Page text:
You’d be mistaken for thinking it is a superhero name.
My son Philip is now an “auto injector wearer”. For the first time ever he will be responsible for managing his own food allergies and as part of that he’ll be strapping his medication to his body using an auto injector pack.
It’s the first time he’s been given the responsibility of carrying his life-saving medication with him and he’ll eventually be solely responsible for using it.
He is allergic to egg and the following nuts — cashews, pistachios, walnuts and pecan nuts. I know, all the good nuts. When he was little it was much easier to take care of him.
He was usually with me and I kept a close eye on him. When he wasn’t with me he was in the care of preschools with food bans that protected him. Now that he is in primary school, there is still a level of protection. However, there’s only so much they can do.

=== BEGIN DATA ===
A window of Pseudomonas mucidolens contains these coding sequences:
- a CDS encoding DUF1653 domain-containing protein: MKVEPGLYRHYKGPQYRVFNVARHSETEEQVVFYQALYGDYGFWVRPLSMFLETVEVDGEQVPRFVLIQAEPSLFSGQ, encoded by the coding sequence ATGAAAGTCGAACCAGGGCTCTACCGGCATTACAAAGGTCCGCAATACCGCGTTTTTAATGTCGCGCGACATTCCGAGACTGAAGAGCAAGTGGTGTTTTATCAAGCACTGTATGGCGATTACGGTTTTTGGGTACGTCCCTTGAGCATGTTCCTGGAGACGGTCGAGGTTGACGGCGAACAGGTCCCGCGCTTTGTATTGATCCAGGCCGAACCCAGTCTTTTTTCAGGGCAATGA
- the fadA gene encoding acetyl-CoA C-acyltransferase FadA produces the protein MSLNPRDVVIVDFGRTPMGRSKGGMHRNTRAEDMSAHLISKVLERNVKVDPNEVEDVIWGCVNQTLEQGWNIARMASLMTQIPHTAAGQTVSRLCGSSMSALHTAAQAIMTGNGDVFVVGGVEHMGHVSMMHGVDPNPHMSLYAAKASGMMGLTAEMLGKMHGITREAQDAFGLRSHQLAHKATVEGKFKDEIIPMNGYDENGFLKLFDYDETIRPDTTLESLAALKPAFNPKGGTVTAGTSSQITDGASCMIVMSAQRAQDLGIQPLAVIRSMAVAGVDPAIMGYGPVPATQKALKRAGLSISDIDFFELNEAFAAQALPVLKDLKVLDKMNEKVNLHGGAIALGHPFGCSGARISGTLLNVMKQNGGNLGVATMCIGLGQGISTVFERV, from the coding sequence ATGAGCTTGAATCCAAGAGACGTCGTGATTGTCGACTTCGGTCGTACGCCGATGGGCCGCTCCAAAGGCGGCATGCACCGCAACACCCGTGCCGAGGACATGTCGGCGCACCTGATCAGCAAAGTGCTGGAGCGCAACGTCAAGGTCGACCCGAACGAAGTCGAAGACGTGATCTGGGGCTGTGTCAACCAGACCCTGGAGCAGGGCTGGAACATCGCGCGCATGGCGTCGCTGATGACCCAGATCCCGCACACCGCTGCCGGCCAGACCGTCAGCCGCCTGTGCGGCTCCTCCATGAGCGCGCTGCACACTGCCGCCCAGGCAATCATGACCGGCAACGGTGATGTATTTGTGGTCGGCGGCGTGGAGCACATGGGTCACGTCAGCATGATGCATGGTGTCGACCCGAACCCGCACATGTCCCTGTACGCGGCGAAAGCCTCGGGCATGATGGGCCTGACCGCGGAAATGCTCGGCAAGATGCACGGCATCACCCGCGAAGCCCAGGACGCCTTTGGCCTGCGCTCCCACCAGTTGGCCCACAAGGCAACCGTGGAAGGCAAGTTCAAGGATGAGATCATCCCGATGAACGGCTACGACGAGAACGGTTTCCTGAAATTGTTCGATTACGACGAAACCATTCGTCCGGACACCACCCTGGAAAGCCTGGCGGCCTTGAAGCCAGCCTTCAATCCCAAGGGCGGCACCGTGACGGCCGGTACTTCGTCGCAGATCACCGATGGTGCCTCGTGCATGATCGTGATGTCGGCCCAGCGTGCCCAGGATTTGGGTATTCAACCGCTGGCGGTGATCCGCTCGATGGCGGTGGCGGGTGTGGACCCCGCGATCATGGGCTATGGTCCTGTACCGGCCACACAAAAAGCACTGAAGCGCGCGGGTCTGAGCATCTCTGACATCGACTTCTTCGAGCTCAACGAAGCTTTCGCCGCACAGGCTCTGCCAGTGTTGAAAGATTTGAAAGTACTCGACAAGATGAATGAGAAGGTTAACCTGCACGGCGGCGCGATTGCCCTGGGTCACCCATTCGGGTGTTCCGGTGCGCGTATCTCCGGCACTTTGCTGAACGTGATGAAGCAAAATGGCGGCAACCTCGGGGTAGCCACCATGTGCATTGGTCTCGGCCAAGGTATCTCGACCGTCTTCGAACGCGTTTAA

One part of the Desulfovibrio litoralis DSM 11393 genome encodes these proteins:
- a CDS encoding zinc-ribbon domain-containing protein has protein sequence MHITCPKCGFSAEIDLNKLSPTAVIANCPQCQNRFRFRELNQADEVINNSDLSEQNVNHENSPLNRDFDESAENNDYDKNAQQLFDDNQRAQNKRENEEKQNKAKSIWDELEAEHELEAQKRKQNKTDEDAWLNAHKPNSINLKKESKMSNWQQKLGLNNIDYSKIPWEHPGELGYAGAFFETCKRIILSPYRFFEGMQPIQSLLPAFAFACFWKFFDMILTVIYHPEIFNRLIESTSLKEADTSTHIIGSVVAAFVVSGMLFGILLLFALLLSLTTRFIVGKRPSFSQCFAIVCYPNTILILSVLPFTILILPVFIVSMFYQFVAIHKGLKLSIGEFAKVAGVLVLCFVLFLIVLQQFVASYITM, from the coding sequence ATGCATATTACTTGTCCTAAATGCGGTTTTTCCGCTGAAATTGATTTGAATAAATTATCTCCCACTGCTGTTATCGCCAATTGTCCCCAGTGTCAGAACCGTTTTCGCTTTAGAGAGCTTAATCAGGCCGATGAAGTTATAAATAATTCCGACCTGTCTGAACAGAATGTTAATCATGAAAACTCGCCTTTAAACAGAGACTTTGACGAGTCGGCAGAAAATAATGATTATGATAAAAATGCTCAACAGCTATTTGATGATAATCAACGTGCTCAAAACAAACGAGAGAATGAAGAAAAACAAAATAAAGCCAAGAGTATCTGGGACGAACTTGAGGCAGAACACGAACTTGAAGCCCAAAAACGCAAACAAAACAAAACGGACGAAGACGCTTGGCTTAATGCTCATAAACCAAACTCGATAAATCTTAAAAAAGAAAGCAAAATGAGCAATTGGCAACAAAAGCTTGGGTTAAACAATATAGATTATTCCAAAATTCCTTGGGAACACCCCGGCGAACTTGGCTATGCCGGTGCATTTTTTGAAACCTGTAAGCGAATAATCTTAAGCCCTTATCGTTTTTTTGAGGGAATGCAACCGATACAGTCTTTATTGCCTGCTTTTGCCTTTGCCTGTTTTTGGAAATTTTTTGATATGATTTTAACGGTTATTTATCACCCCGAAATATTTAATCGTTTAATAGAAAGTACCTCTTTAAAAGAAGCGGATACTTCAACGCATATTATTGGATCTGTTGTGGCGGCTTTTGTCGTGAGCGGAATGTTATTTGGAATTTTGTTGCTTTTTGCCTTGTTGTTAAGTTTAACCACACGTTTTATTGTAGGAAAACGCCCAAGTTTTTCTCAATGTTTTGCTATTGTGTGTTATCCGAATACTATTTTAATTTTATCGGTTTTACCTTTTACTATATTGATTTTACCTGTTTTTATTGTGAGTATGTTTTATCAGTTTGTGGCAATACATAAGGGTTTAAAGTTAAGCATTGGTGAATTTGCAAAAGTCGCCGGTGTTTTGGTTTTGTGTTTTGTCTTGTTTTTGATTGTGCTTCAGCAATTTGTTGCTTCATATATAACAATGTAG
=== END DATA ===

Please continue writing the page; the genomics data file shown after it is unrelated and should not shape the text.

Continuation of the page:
Take, for example, the day one of Philip’s “friends” chased him around the playground with a boiled egg.
Everyone though it was hilarious, except for Philip who was left terrified. I would rather see him chased around with a knife. At least that way people would recognise the danger and step in to help him.
Instead his friends started laughing and the teacher’s watched with those bored, dazed expressions they get on their faces during playground duty. Thus is the nature of food allergies, a so-called invisible illness that doesn’t seem to be life-threatening until it actually is.
This year Philip is in Year Six, his final year of primary school and then he goes to high school where there are no food bans.